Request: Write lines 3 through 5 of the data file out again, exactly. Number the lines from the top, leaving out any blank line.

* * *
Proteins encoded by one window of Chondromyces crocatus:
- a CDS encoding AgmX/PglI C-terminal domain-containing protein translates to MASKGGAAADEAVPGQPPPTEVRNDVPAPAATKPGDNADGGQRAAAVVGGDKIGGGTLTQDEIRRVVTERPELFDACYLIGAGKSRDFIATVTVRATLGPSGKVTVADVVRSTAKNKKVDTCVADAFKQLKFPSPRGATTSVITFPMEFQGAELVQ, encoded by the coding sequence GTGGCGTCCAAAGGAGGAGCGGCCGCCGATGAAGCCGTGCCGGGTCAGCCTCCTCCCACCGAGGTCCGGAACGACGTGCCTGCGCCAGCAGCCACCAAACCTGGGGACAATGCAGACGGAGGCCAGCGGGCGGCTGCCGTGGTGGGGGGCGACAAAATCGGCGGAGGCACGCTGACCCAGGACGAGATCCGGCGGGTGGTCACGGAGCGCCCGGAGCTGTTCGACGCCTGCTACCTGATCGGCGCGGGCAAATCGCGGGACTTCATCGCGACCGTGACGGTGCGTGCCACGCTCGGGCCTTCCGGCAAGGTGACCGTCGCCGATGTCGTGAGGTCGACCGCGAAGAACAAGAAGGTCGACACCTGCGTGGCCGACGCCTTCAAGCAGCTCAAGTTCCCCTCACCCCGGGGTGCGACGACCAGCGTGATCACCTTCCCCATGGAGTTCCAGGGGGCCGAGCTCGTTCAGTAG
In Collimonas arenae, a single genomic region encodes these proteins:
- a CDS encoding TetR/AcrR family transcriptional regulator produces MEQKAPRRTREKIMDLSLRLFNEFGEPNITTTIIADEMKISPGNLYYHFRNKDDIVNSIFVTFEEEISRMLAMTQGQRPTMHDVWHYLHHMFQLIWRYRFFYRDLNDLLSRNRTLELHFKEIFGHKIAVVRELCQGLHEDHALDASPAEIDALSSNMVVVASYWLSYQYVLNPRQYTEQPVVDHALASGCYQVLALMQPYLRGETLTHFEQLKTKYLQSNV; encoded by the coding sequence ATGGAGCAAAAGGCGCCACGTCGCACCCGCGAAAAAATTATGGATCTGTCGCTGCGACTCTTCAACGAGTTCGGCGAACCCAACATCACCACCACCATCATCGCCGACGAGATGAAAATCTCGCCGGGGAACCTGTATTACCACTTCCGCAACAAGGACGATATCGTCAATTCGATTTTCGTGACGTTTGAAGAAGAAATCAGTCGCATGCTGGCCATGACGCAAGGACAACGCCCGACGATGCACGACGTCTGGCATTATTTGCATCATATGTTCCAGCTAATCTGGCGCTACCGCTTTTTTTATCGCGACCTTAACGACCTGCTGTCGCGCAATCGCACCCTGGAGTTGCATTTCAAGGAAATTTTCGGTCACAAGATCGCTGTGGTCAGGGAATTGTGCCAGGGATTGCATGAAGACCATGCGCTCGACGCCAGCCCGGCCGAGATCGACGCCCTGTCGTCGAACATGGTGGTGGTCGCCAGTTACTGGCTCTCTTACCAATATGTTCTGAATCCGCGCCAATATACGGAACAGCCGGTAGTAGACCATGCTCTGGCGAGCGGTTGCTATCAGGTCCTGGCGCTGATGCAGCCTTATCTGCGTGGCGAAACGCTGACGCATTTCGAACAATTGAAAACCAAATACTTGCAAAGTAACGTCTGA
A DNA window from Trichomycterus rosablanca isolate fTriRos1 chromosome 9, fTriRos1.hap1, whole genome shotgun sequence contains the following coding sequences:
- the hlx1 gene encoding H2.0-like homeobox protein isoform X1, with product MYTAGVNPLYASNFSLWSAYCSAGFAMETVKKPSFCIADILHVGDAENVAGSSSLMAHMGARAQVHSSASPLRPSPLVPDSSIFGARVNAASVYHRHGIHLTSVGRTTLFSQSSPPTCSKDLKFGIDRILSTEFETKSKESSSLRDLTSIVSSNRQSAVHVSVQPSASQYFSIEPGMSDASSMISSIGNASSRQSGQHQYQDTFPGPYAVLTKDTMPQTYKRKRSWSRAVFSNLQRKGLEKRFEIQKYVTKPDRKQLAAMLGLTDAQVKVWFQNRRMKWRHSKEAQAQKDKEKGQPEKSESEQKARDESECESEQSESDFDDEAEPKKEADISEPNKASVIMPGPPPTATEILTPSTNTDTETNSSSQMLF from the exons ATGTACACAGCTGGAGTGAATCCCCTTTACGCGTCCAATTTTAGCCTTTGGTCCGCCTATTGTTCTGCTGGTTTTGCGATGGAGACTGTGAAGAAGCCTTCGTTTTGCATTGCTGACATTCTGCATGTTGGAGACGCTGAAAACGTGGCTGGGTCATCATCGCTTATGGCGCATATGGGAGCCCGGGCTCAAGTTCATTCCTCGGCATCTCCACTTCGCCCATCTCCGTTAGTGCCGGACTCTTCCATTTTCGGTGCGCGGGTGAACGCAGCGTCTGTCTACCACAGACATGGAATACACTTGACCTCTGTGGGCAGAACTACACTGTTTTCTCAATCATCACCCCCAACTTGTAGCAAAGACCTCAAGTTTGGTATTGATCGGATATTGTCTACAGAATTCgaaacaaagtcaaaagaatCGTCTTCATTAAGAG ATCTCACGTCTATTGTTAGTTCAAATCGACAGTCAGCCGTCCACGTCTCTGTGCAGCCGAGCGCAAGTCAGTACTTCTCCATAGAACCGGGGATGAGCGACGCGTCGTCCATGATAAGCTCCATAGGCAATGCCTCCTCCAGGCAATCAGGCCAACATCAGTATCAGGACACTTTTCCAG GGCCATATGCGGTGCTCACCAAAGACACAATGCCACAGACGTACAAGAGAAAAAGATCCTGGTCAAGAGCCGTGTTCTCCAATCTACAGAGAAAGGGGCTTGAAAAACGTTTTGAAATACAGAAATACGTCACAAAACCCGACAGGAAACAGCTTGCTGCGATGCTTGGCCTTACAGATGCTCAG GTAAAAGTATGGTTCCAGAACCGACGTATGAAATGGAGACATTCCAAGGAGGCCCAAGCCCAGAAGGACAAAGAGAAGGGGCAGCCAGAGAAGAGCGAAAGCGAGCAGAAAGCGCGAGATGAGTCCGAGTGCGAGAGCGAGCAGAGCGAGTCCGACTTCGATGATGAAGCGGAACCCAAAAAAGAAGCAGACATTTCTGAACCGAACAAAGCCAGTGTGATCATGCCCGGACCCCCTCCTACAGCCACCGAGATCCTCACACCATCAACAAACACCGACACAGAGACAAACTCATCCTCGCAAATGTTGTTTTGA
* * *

In Collimonas arenae, a single genomic region encodes these proteins:
- a CDS encoding TetR/AcrR family transcriptional regulator produces MEQKAPRRTREKIMDLSLRLFNEFGEPNITTTIIADEMKISPGNLYYHFRNKDDIVNSIFVTFEEEISRMLAMTQGQRPTMHDVWHYLHHMFQLIWRYRFFYRDLNDLLSRNRTLELHFKEIFGHKIAVVRELCQGLHEDHALDASPAEIDALSSNMVVVASYWLSYQYVLNPRQYTEQPVVDHALASGCYQVLALMQPYLRGETLTHFEQLKTKYLQSNV; encoded by the coding sequence ATGGAGCAAAAGGCGCCACGTCGCACCCGCGAAAAAATTATGGATCTGTCGCTGCGACTCTTCAACGAGTTCGGCGAACCCAACATCACCACCACCATCATCGCCGACGAGATGAAAATCTCGCCGGGGAACCTGTATTACCACTTCCGCAACAAGGACGATATCGTCAATTCGATTTTCGTGACGTTTGAAGAAGAAATCAGTCGCATGCTGGCCATGACGCAAGGACAACGCCCGACGATGCACGACGTCTGGCATTATTTGCATCATATGTTCCAGCTAATCTGGCGCTACCGCTTTTTTTATCGCGACCTTAACGACCTGCTGTCGCGCAATCGCACCCTGGAGTTGCATTTCAAGGAAATTTTCGGTCACAAGATCGCTGTGGTCAGGGAATTGTGCCAGGGATTGCATGAAGACCATGCGCTCGACGCCAGCCCGGCCGAGATCGACGCCCTGTCGTCGAACATGGTGGTGGTCGCCAGTTACTGGCTCTCTTACCAATATGTTCTGAATCCGCGCCAATATACGGAACAGCCGGTAGTAGACCATGCTCTGGCGAGCGGTTGCTATCAGGTCCTGGCGCTGATGCAGCCTTATCTGCGTGGCGAAACGCTGACGCATTTCGAACAATTGAAAACCAAATACTTGCAAAGTAACGTCTGA
A DNA window from Trichomycterus rosablanca isolate fTriRos1 chromosome 9, fTriRos1.hap1, whole genome shotgun sequence contains the following coding sequences: